There are two places in William Shakespeare's Macbeth where Macbeth chooses evil over good, after hearing the witches' prophecies.
Macbeth initially decides (in Act I, scene iii) to take the higher road after hearing that he will be king.
If chance will have me king, why, chance(155)
may crown me
Without my stir.
He quickly changes his mind after being pressured by Lady Macbeth in Act I, scene vii.
It were done quickly. If the assassination
Could trammel up the consequence, and catch,
With his surcease, success.
Macbeth knows that he will be able to take the throne if, and only if, Duncan is dead. Therefore, Macbeth chooses to end Duncan's life in order to possess the throne. The idea of being king is far more important to Macbeth than being good.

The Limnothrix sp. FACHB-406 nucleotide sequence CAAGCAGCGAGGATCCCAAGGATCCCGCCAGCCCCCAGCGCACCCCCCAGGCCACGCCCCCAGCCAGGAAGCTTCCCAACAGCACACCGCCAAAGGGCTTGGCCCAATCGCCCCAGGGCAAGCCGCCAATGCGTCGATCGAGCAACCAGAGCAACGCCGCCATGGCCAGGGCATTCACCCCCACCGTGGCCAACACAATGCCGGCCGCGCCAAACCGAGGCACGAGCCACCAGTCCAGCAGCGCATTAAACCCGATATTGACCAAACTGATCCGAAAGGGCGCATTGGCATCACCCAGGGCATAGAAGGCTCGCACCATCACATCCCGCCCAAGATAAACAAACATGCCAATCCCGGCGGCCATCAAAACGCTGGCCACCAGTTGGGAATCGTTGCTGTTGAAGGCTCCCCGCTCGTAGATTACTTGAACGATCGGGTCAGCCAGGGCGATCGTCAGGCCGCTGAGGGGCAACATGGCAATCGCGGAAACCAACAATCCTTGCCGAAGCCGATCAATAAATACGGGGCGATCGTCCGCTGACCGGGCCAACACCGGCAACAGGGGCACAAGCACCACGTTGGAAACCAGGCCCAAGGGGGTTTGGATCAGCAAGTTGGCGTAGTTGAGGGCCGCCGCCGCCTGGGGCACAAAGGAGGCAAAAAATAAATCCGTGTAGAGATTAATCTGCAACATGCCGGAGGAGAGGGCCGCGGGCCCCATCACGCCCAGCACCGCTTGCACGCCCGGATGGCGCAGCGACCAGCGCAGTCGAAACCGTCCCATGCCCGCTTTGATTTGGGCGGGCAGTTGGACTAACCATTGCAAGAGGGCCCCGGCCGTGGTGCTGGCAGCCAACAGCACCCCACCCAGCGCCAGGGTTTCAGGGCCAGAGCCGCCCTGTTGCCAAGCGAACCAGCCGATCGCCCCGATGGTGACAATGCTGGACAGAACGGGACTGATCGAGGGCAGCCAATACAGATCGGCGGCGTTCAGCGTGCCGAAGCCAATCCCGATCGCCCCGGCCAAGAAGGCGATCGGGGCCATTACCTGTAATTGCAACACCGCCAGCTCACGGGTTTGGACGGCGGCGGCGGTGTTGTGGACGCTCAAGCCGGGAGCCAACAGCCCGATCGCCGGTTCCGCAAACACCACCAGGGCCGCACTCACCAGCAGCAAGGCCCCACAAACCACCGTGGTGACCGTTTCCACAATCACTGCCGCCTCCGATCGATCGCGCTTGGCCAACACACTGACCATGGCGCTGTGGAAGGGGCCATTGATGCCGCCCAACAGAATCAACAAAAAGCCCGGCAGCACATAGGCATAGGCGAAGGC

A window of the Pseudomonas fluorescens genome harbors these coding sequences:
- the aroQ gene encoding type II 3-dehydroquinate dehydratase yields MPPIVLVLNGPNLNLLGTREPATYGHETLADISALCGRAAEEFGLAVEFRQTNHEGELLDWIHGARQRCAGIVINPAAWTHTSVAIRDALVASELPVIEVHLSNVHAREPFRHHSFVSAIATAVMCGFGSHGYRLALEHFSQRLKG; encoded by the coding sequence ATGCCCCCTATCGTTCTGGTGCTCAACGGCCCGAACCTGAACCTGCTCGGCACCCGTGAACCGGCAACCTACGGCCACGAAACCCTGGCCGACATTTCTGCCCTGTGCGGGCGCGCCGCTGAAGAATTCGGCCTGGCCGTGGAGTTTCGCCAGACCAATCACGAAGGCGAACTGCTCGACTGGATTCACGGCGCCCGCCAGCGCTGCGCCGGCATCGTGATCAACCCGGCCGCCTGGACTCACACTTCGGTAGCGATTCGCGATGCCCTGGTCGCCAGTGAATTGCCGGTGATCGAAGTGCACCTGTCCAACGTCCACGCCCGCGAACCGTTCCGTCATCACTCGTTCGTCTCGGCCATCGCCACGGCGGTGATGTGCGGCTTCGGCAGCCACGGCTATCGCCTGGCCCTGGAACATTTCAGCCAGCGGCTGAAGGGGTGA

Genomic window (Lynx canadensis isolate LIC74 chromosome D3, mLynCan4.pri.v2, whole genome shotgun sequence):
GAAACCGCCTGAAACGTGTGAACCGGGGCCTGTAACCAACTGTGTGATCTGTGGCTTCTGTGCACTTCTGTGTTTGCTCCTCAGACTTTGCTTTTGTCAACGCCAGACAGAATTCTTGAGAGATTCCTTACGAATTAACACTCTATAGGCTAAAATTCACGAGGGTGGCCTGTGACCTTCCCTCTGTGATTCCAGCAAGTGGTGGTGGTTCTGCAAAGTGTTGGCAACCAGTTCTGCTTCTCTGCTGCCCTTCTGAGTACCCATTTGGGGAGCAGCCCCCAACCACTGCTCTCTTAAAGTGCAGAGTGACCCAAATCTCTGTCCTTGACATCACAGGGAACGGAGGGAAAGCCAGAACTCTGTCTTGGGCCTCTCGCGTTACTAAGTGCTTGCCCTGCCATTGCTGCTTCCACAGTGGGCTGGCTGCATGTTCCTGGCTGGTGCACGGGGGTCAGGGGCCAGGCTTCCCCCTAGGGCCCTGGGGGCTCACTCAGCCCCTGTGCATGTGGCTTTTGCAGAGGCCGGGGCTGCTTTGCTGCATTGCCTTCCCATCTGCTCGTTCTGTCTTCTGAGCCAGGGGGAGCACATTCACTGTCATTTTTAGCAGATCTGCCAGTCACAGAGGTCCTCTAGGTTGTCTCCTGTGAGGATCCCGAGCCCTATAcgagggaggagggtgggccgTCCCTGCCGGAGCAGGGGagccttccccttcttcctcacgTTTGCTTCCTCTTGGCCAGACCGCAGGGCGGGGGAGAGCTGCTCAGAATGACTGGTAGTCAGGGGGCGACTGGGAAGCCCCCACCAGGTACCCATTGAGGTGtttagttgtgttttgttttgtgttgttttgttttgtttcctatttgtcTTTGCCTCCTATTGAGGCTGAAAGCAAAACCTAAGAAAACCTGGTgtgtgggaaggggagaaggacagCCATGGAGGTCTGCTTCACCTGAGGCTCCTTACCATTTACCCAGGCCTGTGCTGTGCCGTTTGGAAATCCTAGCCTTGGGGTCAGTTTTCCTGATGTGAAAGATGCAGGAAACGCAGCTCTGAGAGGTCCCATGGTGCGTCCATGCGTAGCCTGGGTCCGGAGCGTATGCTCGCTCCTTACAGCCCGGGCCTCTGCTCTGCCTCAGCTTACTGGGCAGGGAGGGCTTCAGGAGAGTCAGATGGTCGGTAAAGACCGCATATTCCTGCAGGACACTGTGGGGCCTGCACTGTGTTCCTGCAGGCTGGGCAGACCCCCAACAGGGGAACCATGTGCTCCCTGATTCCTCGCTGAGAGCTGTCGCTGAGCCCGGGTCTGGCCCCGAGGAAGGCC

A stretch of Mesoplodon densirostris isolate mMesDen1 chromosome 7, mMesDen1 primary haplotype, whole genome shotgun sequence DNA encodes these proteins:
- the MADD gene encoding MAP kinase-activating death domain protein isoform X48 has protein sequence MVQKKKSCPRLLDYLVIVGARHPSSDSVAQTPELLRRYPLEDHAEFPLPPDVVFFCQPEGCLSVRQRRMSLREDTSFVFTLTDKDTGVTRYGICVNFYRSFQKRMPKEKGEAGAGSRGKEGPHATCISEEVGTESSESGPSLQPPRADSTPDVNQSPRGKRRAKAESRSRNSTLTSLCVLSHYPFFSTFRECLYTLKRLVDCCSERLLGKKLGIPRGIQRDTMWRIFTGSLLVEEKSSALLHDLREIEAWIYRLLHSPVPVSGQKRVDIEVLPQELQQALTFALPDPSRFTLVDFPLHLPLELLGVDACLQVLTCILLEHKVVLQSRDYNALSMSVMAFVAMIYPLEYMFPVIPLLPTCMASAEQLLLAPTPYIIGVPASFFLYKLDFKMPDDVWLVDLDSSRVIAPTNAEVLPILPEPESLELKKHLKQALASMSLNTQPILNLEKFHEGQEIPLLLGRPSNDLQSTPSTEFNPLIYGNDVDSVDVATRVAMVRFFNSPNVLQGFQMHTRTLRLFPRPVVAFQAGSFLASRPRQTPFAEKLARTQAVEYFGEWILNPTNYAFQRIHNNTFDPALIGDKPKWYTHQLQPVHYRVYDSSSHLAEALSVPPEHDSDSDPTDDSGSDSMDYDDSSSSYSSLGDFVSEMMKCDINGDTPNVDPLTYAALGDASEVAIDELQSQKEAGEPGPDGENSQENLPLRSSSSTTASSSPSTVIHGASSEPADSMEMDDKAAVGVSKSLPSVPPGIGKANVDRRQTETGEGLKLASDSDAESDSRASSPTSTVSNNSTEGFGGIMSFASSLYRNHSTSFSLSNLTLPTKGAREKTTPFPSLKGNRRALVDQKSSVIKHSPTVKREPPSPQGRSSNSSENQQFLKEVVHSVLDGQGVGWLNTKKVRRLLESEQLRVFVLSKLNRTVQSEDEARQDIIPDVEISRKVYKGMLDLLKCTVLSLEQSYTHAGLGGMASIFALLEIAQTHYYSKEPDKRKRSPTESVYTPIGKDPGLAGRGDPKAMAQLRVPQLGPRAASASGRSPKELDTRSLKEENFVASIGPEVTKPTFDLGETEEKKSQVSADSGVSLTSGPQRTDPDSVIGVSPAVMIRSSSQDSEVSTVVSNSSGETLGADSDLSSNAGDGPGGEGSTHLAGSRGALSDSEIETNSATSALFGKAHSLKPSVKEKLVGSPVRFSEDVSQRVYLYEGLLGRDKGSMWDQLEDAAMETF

Later, Macbeth decides that he must know more about his future. In order to ease his mind, Macbeth decides to revisit the witches and find out more about his future. Unfortunately for Macbeth, he fails to see any other meaning behind the prophecies outside of what benefits him. He misreads each of the prophecies, told to him by the "masters" of the witches. Macbeth dismisses each of the warnings the spirits give to him.
Essentially, Macbeth chooses evil over good again with his failure to recognize that any good could come from interpreting the prophecies as foreshadowing his own demise. He believes himself too powerful to submit to the fact that he can be overthrown. His overly ambitious nature forces him to, once again, to evil.